High Wycombe

High Wycombe isn’t entirely bland. It has a chair museum  – it used to fart out chairs like it now does hopelessness. The train station also has the largest retaining wall in all of Great Britain, making it ideal for suicides. In spite of these attractions, I left three years ago, and I am never, ever fucking returning.

It wasn’t the nightlife that drove me away, although it is utterly abysmal. Wycombe no longer even has a nightclub. The too-bright lights of Pure (formerly Time, formerly Eden, Insert suitably trendy utopic name here) are no more, long closed by the threats of administration and violence. This club, which coincidentally changed its name every time someone was brutally wounded on the dancefloor, and could even list an axe attack in its incident logbook, finally closed its doors in late 2012, leaving those seeking a VK and a fight for a tenner to find solace in the exceptionally crowded and rowdy Yates’ on the suitably named Frogmoor Street.

It also wasn’t not the recession-ravaged skeletal remains of a high street either, or the pound shops and congealed friend chicken outlets (of whom, a startling number rank at 0 out of 5 on the food hygiene scale). Nor was it the weird smell that exists almost everywhere in High Wycombe; a combination of fast food and pollution from the endless traffic that struggles to escape over the summits of the Chiltern Hills.

Oh no.

Instead it was the unhappy coexistence between the town’s two predominate racial groups; poorer South Asian in the central pockets of town, and wealthy Daily Mail reading white in the suburbs, that makes this town such an unhappy place to be. The complete ghettoisation of Wycombe that splits the urban area upon almost purely racial lines (when was the last time you saw an Asian face in Tylers Green, and how many white people linger on the streets of Castlefield?) has resulted in ever-brewing racial tension that gets worse year on year. The isolated incidents of racism that sadly occur more often than the Bucks Free Press and Thames Valley Police would happily report, and inaccurate prejudice that trades among both communities behind closed doors has resulted in these ethnic groups really fucking hating each other. Recent news events have featured organised local gangs exploiting young girls for sex; the conviction of Wycombe-based international terrorists and extremists, gang-related kneecappings, and stabbings. The bigoted tripe that spews from the mouths of just about everyone creates an atmosphere of permanent hostility just makes you want to get out. And once you do, you won’t come back.

Curtley West

If kicking the crap out of other people isn’t your thing (I’m assuming that being gang-mugged doesn’t appeal to most people either), then living in High Wycombe can only lead in one direction: manic, bi-polar, unparalleled depression.

Wycombe takes all the good things in life and distorts them, decays them, mutilates them beyond all recognition. The sun never seems to shine in Wycombe; the birds drag themselves through the sky; the young girls are all dowdy.

Maybe it’s the lingering influence of the town’s formerly-booming furniture trade, and the cloud that still hovers over the town’s old men who know that their lives can be summed up in the sentence, “Well, I made some chairs.”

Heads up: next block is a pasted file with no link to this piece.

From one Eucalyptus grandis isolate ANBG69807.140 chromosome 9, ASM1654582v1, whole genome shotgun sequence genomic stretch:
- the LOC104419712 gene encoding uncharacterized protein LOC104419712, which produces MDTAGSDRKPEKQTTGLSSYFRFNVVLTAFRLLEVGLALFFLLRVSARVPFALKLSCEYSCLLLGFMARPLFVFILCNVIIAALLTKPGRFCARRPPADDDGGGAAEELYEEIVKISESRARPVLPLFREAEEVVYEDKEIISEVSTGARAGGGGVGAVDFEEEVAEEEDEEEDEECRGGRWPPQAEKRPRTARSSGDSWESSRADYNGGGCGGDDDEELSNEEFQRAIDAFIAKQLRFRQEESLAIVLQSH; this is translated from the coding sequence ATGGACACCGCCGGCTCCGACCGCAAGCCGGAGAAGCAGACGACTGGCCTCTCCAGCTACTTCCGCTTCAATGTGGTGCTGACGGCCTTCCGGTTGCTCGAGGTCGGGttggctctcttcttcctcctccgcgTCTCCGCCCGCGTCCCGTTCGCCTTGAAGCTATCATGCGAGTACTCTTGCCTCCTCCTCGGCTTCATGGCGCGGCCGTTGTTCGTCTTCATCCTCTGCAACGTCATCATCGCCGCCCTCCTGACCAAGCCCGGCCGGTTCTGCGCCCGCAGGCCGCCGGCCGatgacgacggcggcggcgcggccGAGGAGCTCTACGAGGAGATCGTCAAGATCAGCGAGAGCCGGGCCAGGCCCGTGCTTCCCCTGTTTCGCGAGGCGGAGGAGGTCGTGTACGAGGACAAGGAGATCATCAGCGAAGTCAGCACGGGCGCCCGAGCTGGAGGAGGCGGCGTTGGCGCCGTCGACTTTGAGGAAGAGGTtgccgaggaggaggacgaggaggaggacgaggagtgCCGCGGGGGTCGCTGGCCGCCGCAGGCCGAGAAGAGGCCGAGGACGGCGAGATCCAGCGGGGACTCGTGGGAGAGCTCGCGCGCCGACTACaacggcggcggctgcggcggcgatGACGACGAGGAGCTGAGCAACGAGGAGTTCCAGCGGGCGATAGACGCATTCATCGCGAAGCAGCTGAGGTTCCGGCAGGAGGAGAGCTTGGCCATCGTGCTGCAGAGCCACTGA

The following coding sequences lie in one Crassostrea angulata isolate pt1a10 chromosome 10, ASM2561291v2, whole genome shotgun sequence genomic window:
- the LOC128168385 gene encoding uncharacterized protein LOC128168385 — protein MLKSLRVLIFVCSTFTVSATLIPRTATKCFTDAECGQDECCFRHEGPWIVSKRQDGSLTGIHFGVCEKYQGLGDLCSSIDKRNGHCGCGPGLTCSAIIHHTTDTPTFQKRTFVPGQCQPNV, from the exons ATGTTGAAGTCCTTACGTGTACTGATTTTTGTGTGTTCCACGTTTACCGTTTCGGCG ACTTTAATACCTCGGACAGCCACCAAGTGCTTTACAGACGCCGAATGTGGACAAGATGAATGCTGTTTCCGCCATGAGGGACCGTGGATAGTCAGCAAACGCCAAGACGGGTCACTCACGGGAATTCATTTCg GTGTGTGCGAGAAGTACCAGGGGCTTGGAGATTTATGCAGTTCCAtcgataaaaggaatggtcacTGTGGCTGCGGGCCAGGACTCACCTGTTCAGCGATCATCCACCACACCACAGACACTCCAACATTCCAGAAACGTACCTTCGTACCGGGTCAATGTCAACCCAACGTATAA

Or could it possibly be the effect of being a commuter town of the highest order? That 70% of its residents couldn’t give half a shit about the state of the town, or the local social scene. No, they’re all busy lining their pockets in London all day and drinking Chateua Yquem in their high-hedged gardens all evening, feeling smug that they don’t have to go into the centre of town at all – their maid will do it for them.

 

Chris Smith

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5 Responses to High Wycombe

  1. But the view from the away stand at Wycombe Wanderes’ stadium is quite nice!

  2. Nick Smith says:

    Sadly this article is quite near the mark. I left Wycombe in 2003 and havent been back since. The racial tension and dark underbelly was there 10 years ago, quite sad to hear things havent changed. The steep valleys definitely create a feeling of being trapped and an urge to escape. The wanderers stadium does hold some good memories though!

  3. Anon says:

    The first article hits the nail on the head for me. There is a lot of unspoken tension that runs around Wycombe that’s hard to avoid. The nightlife is bad and the high street’s also a bit crap as well, with nothing good to offer. The new-ish shopping centre is alright (nothing to see here that you couldn’t see anywhere else) and the surrounding areas aren’t bad either.

    As mentioned above though, the saving grace is definitely Adams Park and the mighty Wycombe Wanderers! Gorgeous stadium in some lovely countryside (although the parking is a nightmare)

  4. Anon says:

    What a load of crap…I’ve lived in High Wycombe my entire life and chose to buy a house close to town in a beautifully little culde-sac which is quiet and peaceful. Despite being round the corner from Desborough. Yes I do agree that the nightlife is a bit crap, but we are lucky enough to be so close to other towns/villages for nice nights outs.

    With regards to the constant reference to violence, seriously? I think someone has got a little carried away on this article and written utter rubbish.

    I’m sorry you’ve had a bad experience of this town but I haven’t, I love it and will not be leaving any time soon!

  5. Ric says:

    I live in High Wycombe. Despite enjoying this article, I find the town is pretty similar to other places that i’ve lived, quite nice people, a couple of decent pubs and the community spirit’s good at the market. I’ve never felt threatened here, I suppose it depends on how you see people.

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